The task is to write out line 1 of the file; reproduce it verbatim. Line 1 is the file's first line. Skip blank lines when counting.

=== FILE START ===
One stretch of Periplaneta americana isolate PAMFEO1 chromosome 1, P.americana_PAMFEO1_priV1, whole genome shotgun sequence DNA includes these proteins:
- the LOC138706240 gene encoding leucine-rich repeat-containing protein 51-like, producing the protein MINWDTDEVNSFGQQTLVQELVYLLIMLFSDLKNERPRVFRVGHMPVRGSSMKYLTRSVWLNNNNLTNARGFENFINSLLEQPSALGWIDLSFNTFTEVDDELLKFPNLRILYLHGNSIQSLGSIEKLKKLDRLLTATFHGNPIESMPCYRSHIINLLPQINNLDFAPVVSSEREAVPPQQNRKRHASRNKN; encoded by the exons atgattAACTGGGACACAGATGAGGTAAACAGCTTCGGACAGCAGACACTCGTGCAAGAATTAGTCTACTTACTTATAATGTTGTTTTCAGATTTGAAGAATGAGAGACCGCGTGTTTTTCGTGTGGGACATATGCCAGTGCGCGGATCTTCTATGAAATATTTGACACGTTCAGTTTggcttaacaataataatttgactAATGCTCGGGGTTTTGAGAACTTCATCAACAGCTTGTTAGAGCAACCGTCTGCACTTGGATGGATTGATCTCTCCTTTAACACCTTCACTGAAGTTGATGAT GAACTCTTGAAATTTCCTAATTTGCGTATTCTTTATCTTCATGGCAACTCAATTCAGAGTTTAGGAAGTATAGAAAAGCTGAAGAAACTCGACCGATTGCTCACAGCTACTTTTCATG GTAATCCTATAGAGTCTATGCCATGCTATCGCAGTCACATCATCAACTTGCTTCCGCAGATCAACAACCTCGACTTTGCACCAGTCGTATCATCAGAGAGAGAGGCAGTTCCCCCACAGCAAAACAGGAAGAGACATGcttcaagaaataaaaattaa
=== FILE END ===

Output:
One stretch of Periplaneta americana isolate PAMFEO1 chromosome 1, P.americana_PAMFEO1_priV1, whole genome shotgun sequence DNA includes these proteins: